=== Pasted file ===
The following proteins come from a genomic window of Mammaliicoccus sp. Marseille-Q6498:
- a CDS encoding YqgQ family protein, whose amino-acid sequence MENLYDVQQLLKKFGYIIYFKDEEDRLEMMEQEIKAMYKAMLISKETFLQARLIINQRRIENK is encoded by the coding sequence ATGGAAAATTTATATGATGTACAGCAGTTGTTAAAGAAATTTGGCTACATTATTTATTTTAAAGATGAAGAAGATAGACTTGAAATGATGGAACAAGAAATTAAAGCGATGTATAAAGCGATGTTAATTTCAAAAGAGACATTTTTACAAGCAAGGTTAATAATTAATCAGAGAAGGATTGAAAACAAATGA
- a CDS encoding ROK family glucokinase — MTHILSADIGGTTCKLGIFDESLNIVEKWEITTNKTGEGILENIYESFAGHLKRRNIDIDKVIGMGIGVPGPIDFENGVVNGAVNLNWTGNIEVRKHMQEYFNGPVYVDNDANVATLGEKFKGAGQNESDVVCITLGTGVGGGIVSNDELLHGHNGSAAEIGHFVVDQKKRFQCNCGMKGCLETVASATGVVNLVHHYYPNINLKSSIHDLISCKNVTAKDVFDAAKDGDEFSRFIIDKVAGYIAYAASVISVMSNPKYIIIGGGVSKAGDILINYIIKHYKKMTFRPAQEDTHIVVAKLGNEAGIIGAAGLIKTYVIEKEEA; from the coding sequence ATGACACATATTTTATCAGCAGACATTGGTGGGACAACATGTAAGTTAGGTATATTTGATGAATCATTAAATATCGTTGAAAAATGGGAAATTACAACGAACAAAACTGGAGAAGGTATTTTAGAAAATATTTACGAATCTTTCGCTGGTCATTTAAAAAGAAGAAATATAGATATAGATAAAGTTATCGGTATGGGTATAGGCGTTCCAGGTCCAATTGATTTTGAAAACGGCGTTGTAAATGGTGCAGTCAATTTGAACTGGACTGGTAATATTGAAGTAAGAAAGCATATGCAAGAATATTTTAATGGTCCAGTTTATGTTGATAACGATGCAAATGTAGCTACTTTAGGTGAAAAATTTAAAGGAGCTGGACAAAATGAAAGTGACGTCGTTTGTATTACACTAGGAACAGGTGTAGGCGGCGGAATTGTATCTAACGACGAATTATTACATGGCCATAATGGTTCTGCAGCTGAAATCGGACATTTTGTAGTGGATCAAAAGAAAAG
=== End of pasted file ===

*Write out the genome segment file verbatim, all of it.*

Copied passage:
The following proteins come from a genomic window of Mammaliicoccus sp. Marseille-Q6498:
- a CDS encoding YqgQ family protein, whose amino-acid sequence MENLYDVQQLLKKFGYIIYFKDEEDRLEMMEQEIKAMYKAMLISKETFLQARLIINQRRIENK is encoded by the coding sequence ATGGAAAATTTATATGATGTACAGCAGTTGTTAAAGAAATTTGGCTACATTATTTATTTTAAAGATGAAGAAGATAGACTTGAAATGATGGAACAAGAAATTAAAGCGATGTATAAAGCGATGTTAATTTCAAAAGAGACATTTTTACAAGCAAGGTTAATAATTAATCAGAGAAGGATTGAAAACAAATGA
- a CDS encoding ROK family glucokinase — MTHILSADIGGTTCKLGIFDESLNIVEKWEITTNKTGEGILENIYESFAGHLKRRNIDIDKVIGMGIGVPGPIDFENGVVNGAVNLNWTGNIEVRKHMQEYFNGPVYVDNDANVATLGEKFKGAGQNESDVVCITLGTGVGGGIVSNDELLHGHNGSAAEIGHFVVDQKKRFQCNCGMKGCLETVASATGVVNLVHHYYPNINLKSSIHDLISCKNVTAKDVFDAAKDGDEFSRFIIDKVAGYIAYAASVISVMSNPKYIIIGGGVSKAGDILINYIIKHYKKMTFRPAQEDTHIVVAKLGNEAGIIGAAGLIKTYVIEKEEA; from the coding sequence ATGACACATATTTTATCAGCAGACATTGGTGGGACAACATGTAAGTTAGGTATATTTGATGAATCATTAAATATCGTTGAAAAATGGGAAATTACAACGAACAAAACTGGAGAAGGTATTTTAGAAAATATTTACGAATCTTTCGCTGGTCATTTAAAAAGAAGAAATATAGATATAGATAAAGTTATCGGTATGGGTATAGGCGTTCCAGGTCCAATTGATTTTGAAAACGGCGTTGTAAATGGTGCAGTCAATTTGAACTGGACTGGTAATATTGAAGTAAGAAAGCATATGCAAGAATATTTTAATGGTCCAGTTTATGTTGATAACGATGCAAATGTAGCTACTTTAGGTGAAAAATTTAAAGGAGCTGGACAAAATGAAAGTGACGTCGTTTGTATTACACTAGGAACAGGTGTAGGCGGCGGAATTGTATCTAACGACGAATTATTACATGGCCATAATGGTTCTGCAGCTGAAATCGGACATTTTGTAGTGGATCAAAAGAAAAG